Amber Rudd announces further Universal Credit changes – at a job centre

But latest concessions still come with a defence of ‘principle’ and no acknowledgement of damage done.



Another hour, another looming change to Universal Credit with Amber Rudd using a visit to Job Centre to say government will seek to make payments to women if they are the household’s main carer.

With an end to both the benefit freeze and two-child cap mooted, Rudd doubled down saying she “understood” criticism over the way the benefit was paid into a single bank account, which could be a problem for some couples or families.

This with a huge Judicial Review defeat in the background as the High Court backed four working single-parent women to say relevant regulations on Universal Credit have been “wrongly” interpreted – at Secretary of State level.

Despite speaking of a “more caring and thoughtful approach” to welfare while on a visit to a South London job centre, Rudd defended the cap, and the “rape clause”, under which women can claim exemption from the policy if they can show they had conceived a third child via domestic abuse or rape.

Women’s Aid calls the policy “objectionable” and likely to hamper some women trying to flee domestic abuse.

But Rudd said she wanted Universal Credit to “particularly help” women.

“That’s why I’m committed to ensuring that household payments go directly to the main carer, which is usually but not always the woman,” she said.

For couples and families, 60% of payments already go to women, she said, adding: “However, I am looking at what more we can do to enable the main carer to receive the UC payment, and we’ll begin to make those payments later this year.”

Other changes outlined by Rudd include a new online system for private landlords to request direct payments for tenants who have problems managing money, and changes to pay childcare costs in advance if needed.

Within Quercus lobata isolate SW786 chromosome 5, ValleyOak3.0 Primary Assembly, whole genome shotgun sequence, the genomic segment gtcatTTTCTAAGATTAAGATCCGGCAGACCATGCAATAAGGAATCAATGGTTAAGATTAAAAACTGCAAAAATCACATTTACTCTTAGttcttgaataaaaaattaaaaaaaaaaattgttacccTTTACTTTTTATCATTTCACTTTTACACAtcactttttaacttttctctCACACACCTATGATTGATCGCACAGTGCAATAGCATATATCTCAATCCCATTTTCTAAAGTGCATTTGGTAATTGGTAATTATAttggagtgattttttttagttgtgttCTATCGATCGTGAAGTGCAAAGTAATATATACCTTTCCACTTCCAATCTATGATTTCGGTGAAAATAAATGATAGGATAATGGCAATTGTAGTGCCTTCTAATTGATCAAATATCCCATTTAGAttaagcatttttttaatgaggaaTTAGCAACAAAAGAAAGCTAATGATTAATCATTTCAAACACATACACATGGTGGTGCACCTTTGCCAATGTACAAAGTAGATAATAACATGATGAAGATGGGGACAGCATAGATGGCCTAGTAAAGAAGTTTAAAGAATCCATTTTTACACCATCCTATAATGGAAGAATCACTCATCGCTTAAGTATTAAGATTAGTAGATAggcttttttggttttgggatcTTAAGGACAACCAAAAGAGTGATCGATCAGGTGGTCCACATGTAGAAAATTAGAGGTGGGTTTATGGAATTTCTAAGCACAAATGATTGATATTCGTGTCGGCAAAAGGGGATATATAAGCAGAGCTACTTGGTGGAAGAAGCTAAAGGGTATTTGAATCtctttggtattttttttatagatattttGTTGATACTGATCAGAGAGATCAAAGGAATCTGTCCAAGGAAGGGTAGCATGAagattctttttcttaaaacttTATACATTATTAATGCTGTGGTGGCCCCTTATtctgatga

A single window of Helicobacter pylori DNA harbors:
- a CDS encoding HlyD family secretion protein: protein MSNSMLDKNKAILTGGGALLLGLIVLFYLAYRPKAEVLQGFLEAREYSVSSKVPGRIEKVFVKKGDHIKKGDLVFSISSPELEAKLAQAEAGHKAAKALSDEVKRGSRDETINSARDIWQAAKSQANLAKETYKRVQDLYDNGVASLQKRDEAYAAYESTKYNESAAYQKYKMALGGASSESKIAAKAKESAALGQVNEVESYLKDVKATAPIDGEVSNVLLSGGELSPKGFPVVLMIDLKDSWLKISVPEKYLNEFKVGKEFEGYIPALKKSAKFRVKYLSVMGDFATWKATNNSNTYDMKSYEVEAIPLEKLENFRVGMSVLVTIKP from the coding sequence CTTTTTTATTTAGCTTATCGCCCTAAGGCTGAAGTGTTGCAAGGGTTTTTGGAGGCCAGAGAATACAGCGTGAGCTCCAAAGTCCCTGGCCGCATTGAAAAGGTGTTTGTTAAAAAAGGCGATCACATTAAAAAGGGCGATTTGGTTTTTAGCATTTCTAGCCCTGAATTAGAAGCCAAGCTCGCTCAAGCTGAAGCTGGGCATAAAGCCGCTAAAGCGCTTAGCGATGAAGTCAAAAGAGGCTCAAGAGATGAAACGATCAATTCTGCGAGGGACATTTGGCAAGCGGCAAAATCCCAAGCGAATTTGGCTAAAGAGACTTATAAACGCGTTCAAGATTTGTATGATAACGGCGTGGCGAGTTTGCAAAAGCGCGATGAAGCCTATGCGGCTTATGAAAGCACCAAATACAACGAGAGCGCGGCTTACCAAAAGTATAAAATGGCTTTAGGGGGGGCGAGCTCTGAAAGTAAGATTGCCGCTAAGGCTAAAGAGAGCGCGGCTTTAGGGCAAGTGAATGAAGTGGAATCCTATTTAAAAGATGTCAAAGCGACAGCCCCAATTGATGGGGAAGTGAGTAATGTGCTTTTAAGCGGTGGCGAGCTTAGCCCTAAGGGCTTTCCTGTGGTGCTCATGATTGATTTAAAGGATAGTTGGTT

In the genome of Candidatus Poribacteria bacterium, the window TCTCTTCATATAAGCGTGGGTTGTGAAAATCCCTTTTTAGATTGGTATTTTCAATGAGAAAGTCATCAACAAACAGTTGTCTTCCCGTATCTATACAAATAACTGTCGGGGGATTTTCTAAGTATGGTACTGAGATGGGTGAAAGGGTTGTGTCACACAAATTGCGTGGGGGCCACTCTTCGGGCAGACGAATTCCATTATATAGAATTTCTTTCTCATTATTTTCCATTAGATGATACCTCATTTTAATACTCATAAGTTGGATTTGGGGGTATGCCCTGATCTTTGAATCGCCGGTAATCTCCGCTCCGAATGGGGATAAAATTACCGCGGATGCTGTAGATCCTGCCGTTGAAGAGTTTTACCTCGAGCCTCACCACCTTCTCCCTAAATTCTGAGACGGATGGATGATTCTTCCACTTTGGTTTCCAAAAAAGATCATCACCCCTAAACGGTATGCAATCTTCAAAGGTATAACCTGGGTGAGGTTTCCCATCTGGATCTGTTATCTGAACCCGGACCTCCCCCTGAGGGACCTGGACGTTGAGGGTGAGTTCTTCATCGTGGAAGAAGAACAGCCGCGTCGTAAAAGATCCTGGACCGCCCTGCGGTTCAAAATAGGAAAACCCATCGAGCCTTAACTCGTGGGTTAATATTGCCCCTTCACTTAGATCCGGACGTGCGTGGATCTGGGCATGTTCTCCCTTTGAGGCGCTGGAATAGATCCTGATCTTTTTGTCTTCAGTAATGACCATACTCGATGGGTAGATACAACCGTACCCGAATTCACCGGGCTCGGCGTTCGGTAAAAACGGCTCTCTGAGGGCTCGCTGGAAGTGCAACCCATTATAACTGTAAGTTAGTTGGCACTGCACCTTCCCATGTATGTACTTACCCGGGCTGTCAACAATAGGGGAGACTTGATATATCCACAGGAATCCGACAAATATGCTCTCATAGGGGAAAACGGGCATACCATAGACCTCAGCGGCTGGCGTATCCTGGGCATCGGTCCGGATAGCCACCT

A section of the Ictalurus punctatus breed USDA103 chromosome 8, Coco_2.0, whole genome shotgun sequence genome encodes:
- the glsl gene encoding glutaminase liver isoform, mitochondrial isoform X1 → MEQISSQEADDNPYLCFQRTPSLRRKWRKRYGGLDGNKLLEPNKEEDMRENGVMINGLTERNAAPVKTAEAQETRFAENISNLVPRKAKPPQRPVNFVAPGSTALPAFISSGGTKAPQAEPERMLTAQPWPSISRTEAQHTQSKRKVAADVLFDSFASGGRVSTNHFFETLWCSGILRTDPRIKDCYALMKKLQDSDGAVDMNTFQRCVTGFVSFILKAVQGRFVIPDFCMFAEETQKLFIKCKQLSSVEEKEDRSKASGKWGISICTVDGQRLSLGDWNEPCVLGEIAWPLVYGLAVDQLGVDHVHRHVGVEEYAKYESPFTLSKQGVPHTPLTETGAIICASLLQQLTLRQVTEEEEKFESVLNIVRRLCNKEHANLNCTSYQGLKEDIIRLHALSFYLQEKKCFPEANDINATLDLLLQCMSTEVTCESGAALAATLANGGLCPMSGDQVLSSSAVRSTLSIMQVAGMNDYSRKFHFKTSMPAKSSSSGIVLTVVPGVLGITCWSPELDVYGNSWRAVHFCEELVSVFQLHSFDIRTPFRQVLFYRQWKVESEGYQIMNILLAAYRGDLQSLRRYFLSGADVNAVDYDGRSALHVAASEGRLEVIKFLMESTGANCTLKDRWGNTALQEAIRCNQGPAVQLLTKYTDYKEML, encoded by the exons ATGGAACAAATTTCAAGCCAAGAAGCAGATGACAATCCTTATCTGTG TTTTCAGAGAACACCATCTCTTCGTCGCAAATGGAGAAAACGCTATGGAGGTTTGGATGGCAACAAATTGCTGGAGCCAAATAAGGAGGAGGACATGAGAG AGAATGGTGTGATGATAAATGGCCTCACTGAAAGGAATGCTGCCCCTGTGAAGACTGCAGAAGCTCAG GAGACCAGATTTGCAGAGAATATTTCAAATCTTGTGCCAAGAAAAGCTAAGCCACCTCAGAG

Recent research by Residential Landlords Association (RLA) revealed 61% per cent of landlords with tenants on Universal Credit have seen them go into rent arrears – up from 27% in 2016.

“Improving, and speeding up, the process by which payments can be made directly to the landlord has been a central part of the RLA’s campaign on Universal Credit,” said RLA vice chair Chris Town.

“Anything that helps this will give landlords much greater confidence in the system and ensure tenants have greater security in the knowledge that their rent payments will be met,” he said.

On thawing the benefits freeze, though, Rudd was a little cooler than earlier today saying: “I haven’t had any further conversations with the chancellor, so I’d better not say anything too definitive at this stage, but it would certainly be my view that it should come to an end at that stage.”

But Rudd defended the principle of the two-child limit saying: “I think it is fair that those on welfare make the same considered decisions as other taxpayers who support themselves solely though work.

“So I believe it was right to limit the number of children for whom support can be provided through universal credit funded by the taxpayer.

“However, I believe it is unfair to apply that limit retrospectively.”

Sian Hawkins, Women’s Aid’s head of campaigns, said children born after April 2017 were “still subject to this objectionable policy”, while the rape clause exemption “does not reflect survivors’ lived experience of disclosing domestic abuse and rape”.

She said: “We know from our work with survivors that many women do not have the confidence to speak out about their experience of domestic abuse or rape due to feelings of shame, worrying about the repercussions for their children and fears of the consequences of doing so.”

Will Atkinson, Policy and Programmes Manager at Community Housing Cymru said:

“We welcome the announcement by the work and pensions secretary to abandon the DWP plans to extend a benefits limit on families of more than two children, born before the system was introduced in April 2017.

“However, we would urge the secretary to scrap the two-child limit for all current and future families too.

“We know that the two child policy can push families into poverty once they no longer receive the benefits necessary to cover the cost of feeding and clothing more than two children, and will continue working together with partner federations to tackle the fundamental flaws with Universal Credit on behalf of Welsh housing association tenants.”

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